Once upon a time, when I was a law student, I spent a few weeks on a study abroad course in London’s Inns of Court. A lot of American lawyers have a crush on the British legal system and wouldn’t mind if we got to wear wigs and gowns in court. This secret desire all started — or at least took on a life of it’s own — with Rumpole of the Bailey, in case you didn’t know. In Horace Rumpole, barrister and author John Mortimer created one of the indelible characters of the Twentieth Century. Mortimer’s stories are wonderful and the great Leo McKern will always embody Rumpole for me. He lives on, though, in radio plays recorded with Maurice Denham, later with Timothy West (and his wife Prunella Scales as Hilda Rumpole — She Who Must Be Obeyed), and most recently Benedict Cumberbatch as the young Rumpole. The stories, the radio plays, and the TV series are all quite entertaining and you should track them down if you can.

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Hare Court, Inner Temple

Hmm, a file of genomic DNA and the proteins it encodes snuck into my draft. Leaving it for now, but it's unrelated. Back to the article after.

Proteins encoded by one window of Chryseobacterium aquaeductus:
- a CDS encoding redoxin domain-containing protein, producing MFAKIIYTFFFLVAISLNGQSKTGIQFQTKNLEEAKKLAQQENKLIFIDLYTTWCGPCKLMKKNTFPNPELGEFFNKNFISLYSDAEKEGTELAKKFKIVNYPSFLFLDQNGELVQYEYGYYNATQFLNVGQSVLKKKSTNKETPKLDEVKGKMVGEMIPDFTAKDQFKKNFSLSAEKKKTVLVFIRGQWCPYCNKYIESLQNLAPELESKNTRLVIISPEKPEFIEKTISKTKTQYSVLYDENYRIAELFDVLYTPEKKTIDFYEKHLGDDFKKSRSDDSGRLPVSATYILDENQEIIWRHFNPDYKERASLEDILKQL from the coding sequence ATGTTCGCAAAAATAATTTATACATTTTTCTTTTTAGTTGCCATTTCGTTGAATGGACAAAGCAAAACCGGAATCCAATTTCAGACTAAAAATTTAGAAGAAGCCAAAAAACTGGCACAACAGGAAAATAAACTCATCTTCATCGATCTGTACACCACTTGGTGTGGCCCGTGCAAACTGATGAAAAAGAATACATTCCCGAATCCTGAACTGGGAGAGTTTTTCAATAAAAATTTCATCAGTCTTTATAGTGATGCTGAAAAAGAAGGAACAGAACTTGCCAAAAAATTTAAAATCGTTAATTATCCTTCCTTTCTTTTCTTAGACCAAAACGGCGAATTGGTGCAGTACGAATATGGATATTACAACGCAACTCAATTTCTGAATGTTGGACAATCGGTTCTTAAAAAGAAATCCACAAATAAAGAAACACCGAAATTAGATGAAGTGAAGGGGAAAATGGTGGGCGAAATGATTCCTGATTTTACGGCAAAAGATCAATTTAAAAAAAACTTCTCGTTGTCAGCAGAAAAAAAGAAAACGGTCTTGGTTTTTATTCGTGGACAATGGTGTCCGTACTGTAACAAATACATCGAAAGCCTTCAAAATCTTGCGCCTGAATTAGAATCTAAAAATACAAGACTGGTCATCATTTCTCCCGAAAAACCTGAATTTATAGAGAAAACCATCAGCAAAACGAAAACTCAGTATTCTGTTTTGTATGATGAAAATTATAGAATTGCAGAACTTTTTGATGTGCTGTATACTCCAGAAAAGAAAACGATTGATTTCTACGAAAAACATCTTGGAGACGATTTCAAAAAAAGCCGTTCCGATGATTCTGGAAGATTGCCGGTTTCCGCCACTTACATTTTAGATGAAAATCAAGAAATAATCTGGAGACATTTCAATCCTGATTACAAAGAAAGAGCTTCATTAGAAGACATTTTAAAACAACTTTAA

Getting back to the heady days of my own “mini-pupillage,”  I went to receptions and dinners in venerable old buildings, spent time in a barristers’ chambers in Gray’s Inn, observed a murder trial at the Old Bailey from the courtroom floor level instead of the gallery, and rubbed elbows with policemen, lawyers, defendants, and court personnel. I felt awfully lucky to have the experience but except for poking my nose whenever I can into Temple Church, which is one of my very favorite places in London, I haven’t really been back.

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Gardens in The Temple

Walking down from Bloomsbury, we threaded our way through Staple Inn (once an Inn of Chancery, now home to the Institute and Faculty of Actuaries) and the four Inns of Court:  Grays Inn, Lincoln’s Inn, and the Middle and Inner Temples, eventually coming out on the Embankment. Since it was Saturday, pretty much everything was shut up. We eventually found our way into Middle Temple and through to the Inner Temple. Athough the church was closed, we could still hear the organ being practiced. On the positive side, the Inns were all blissfully peaceful and at this time of year the gardens were in their glory.

Read about Dickens, the Inns of Chancery, and the Inns of Court here.


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My Bloomsbury

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Queen Square Park